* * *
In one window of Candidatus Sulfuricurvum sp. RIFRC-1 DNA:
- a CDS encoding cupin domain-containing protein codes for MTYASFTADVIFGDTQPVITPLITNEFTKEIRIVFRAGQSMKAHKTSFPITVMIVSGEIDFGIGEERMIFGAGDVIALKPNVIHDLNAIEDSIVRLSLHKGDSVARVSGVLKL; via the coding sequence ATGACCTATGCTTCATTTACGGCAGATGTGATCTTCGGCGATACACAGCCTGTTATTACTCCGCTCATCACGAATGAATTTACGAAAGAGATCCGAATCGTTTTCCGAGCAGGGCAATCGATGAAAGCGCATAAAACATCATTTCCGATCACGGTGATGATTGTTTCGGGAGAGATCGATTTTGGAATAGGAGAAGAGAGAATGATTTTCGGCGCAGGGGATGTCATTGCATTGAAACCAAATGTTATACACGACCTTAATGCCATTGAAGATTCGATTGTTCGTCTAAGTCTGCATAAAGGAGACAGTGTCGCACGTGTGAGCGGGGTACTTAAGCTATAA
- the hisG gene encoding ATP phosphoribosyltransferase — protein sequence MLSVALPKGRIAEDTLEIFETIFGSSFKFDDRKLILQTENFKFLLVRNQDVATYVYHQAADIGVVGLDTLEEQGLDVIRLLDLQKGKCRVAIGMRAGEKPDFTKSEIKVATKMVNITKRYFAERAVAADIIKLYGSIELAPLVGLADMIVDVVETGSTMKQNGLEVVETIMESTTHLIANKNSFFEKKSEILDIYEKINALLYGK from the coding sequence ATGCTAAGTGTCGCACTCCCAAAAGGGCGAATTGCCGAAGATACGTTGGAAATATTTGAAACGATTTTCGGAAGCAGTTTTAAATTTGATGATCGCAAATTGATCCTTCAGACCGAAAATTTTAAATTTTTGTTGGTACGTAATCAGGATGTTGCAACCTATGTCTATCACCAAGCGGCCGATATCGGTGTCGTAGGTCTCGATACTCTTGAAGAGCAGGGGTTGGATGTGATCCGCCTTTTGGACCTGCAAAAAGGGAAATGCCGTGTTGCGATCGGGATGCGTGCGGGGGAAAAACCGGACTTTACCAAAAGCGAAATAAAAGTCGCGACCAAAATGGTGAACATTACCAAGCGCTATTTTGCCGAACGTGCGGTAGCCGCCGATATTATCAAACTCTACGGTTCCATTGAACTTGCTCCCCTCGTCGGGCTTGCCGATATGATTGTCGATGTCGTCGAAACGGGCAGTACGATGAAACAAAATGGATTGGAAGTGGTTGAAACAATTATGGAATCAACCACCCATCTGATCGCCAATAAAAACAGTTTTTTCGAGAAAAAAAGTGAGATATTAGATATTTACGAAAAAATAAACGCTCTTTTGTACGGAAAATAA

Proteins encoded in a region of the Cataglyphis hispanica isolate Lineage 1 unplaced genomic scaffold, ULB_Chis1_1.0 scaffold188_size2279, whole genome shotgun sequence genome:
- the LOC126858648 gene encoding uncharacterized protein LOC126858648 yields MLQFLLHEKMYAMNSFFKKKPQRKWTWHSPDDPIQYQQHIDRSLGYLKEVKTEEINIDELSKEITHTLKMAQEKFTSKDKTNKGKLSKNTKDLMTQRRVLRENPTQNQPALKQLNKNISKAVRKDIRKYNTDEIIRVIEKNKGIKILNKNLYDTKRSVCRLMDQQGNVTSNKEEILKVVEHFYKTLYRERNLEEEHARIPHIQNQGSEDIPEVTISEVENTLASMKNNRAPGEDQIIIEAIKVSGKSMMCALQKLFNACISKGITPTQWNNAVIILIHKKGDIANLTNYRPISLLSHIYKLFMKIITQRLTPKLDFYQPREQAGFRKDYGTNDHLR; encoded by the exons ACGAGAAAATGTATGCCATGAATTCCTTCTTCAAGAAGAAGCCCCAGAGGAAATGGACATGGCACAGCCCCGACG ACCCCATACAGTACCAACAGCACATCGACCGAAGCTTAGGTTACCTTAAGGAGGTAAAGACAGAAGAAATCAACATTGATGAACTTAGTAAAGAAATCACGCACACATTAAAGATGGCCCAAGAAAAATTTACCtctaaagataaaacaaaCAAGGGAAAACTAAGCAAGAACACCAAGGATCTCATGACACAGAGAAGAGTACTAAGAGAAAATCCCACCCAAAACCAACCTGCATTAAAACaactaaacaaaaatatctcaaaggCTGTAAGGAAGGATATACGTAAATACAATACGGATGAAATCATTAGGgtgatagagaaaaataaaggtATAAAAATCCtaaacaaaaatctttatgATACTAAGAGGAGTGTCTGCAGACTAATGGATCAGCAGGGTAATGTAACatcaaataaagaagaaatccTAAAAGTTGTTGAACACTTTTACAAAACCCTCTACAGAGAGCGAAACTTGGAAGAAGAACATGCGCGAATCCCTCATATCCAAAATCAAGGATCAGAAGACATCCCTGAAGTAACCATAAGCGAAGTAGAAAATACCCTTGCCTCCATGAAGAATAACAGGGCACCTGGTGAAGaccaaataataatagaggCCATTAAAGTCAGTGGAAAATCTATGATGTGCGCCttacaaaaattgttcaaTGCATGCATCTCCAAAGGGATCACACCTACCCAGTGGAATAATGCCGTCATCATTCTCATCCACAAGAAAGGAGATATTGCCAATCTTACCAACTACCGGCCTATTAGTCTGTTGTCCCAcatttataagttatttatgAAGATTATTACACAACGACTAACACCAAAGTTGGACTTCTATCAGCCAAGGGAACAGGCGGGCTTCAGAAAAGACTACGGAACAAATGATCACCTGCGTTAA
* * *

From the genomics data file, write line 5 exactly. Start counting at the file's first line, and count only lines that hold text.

- the LOC126858648 gene encoding uncharacterized protein LOC126858648 yields MLQFLLHEKMYAMNSFFKKKPQRKWTWHSPDDPIQYQQHIDRSLGYLKEVKTEEINIDELSKEITHTLKMAQEKFTSKDKTNKGKLSKNTKDLMTQRRVLRENPTQNQPALKQLNKNISKAVRKDIRKYNTDEIIRVIEKNKGIKILNKNLYDTKRSVCRLMDQQGNVTSNKEEILKVVEHFYKTLYRERNLEEEHARIPHIQNQGSEDIPEVTISEVENTLASMKNNRAPGEDQIIIEAIKVSGKSMMCALQKLFNACISKGITPTQWNNAVIILIHKKGDIANLTNYRPISLLSHIYKLFMKIITQRLTPKLDFYQPREQAGFRKDYGTNDHLR; encoded by the exons ACGAGAAAATGTATGCCATGAATTCCTTCTTCAAGAAGAAGCCCCAGAGGAAATGGACATGGCACAGCCCCGACG ACCCCATACAGTACCAACAGCACATCGACCGAAGCTTAGGTTACCTTAAGGAGGTAAAGACAGAAGAAATCAACATTGATGAACTTAGTAAAGAAATCACGCACACATTAAAGATGGCCCAAGAAAAATTTACCtctaaagataaaacaaaCAAGGGAAAACTAAGCAAGAACACCAAGGATCTCATGACACAGAGAAGAGTACTAAGAGAAAATCCCACCCAAAACCAACCTGCATTAAAACaactaaacaaaaatatctcaaaggCTGTAAGGAAGGATATACGTAAATACAATACGGATGAAATCATTAGGgtgatagagaaaaataaaggtATAAAAATCCtaaacaaaaatctttatgATACTAAGAGGAGTGTCTGCAGACTAATGGATCAGCAGGGTAATGTAACatcaaataaagaagaaatccTAAAAGTTGTTGAACACTTTTACAAAACCCTCTACAGAGAGCGAAACTTGGAAGAAGAACATGCGCGAATCCCTCATATCCAAAATCAAGGATCAGAAGACATCCCTGAAGTAACCATAAGCGAAGTAGAAAATACCCTTGCCTCCATGAAGAATAACAGGGCACCTGGTGAAGaccaaataataatagaggCCATTAAAGTCAGTGGAAAATCTATGATGTGCGCCttacaaaaattgttcaaTGCATGCATCTCCAAAGGGATCACACCTACCCAGTGGAATAATGCCGTCATCATTCTCATCCACAAGAAAGGAGATATTGCCAATCTTACCAACTACCGGCCTATTAGTCTGTTGTCCCAcatttataagttatttatgAAGATTATTACACAACGACTAACACCAAAGTTGGACTTCTATCAGCCAAGGGAACAGGCGGGCTTCAGAAAAGACTACGGAACAAATGATCACCTGCGTTAA